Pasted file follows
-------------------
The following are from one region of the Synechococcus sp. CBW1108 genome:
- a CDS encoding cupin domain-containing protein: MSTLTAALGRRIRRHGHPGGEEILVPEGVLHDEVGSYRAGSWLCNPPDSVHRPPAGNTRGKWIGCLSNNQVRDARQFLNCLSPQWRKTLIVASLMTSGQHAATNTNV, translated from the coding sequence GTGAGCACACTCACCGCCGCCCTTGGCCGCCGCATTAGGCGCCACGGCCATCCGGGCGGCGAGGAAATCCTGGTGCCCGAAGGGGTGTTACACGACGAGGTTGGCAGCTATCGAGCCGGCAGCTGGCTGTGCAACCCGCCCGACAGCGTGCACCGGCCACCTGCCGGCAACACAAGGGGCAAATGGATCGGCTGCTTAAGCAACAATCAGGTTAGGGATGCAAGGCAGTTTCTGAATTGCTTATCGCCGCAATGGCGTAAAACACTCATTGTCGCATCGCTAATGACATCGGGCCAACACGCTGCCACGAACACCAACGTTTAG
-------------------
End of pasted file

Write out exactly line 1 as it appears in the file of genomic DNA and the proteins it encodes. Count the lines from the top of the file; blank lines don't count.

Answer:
The following are from one region of the Synechococcus sp. CBW1108 genome: